Clinical lead in early phase trials, James Spicer
James Spicer set up and now runs the Cancer Early Phase Trials programme at Guy’s and St Thomas’, and is clinical lead in the Clinical Research Facility at Guy’s Hospital. Here he gives advice on applying for our Drug Development Project scheme.
How do you decide which grants to apply for?
Read grant calls carefully. Don’t hesitate to make preliminary enquiries about you or your project’s eligibility; it may save a lot of work.
What are the most time-consuming steps in submitting a grant?
Writing the proposal involves the most work. But leave plenty of time for co-applicants and collaborators to have their input.
Listen to and incorporate comments of your co-applicants and collaborators. Give senior colleagues a chance and enough time to read and comment on your draft application.
Your institution will have a designated person/office to advise on costing your application. Involve them early.
What makes a successful grant?
- An application well-suited to the funder and specific call.
- Clear statement of the problem/unmet need
- Convincing & sufficient preliminary data, clearly presented.
- A team of applicants who are demonstrably able to deliver the project/programme if funded.
Advice as a committee member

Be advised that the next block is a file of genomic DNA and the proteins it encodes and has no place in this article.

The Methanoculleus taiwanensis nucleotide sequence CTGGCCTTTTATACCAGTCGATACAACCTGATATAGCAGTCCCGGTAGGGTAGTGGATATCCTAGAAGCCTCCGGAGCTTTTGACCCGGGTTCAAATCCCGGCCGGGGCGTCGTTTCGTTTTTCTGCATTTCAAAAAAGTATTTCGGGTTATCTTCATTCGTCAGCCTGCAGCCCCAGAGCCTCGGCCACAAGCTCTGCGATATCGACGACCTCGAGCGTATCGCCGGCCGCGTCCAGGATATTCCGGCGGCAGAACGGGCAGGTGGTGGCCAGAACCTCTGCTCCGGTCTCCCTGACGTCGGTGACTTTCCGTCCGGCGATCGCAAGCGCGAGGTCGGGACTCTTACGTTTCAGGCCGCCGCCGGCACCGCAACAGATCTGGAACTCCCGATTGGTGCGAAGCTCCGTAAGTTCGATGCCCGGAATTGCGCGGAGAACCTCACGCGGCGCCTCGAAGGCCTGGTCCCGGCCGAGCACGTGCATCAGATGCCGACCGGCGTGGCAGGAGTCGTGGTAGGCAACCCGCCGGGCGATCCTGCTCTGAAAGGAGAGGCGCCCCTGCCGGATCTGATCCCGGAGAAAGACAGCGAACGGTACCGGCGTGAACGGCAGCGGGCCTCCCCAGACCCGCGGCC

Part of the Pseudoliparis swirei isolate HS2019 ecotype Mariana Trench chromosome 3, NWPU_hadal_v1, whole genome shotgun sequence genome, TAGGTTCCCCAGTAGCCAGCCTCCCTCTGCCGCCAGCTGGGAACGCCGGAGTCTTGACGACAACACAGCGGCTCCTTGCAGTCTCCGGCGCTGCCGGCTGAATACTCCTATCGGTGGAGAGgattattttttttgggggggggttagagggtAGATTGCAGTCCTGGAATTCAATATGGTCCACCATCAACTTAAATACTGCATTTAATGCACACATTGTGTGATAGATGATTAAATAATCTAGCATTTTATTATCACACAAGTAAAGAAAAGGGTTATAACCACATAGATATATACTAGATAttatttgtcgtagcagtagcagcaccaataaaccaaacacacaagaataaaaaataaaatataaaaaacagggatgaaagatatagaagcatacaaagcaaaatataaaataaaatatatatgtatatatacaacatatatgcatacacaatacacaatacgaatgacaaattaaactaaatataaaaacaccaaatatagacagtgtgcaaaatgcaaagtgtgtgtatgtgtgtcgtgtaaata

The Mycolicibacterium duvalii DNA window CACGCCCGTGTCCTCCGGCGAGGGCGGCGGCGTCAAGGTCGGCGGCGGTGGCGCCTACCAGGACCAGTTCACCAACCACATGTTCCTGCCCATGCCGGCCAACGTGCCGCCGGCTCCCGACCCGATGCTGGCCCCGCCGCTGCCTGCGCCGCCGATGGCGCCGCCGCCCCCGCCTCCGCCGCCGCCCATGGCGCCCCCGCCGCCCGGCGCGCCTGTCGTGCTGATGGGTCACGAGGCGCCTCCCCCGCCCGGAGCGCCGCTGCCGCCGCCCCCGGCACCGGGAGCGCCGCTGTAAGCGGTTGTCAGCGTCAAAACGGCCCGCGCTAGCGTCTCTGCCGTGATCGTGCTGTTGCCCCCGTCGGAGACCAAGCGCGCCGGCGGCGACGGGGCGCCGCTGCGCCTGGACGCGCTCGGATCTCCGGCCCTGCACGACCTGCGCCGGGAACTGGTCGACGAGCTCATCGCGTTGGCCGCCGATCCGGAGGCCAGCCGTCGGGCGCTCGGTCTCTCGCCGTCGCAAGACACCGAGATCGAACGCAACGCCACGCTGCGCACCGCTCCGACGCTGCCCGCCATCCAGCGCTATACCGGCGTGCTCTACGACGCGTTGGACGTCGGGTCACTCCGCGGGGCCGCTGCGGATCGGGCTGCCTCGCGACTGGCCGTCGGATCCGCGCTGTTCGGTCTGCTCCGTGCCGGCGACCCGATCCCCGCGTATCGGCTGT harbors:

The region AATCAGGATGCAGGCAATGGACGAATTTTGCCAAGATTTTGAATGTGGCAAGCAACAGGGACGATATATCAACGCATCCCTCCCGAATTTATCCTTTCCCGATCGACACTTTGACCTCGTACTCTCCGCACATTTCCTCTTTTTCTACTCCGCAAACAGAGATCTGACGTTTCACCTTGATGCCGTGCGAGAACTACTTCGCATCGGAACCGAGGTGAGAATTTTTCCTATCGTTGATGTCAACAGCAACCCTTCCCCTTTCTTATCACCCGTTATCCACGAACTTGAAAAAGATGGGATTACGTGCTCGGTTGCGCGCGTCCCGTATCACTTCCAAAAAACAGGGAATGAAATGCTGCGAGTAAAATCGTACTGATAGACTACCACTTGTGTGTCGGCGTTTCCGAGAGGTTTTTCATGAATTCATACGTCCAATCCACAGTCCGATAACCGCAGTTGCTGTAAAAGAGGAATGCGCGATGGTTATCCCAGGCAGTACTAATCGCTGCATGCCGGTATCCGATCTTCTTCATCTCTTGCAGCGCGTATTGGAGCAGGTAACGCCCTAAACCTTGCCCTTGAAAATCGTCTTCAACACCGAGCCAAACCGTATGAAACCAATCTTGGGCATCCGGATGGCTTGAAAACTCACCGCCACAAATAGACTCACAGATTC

Word count limits are just that: an upper threshold, not a minimum requirement. No grant is unfunded as a result of saying it all, but too briefly
Ensure all figures are adequately described in their legend so that they are comprehensible when standing alone, and try to tell the background story using figures.
Gantt charts are useful in describing a proposed programme of work, not only neatly summarising what you aim to do, but also the timescale. Use this as a reality check for yourself – is what you propose going to be achievable with the time and manpower available/requested?
Profile: James Spicer
James Spicer set up and now runs the Cancer Early Phase Trials programme at Guy’s and St Thomas’, and is clinical lead in the Clinical Research Facility at Guy’s Hospital. He co-leads the King’s Experimental Cancer Medicine Centre.
After a degree in biochemistry from the University of Oxford, James switched to medicine, training at Guy’s and St Thomas’, after which he did a PhD in cancer biology at the Institute of Cancer Research in London.
He is a member of the British Thoracic Oncology Group steering committee, and sits on our New Agents Committee and other national funding panels.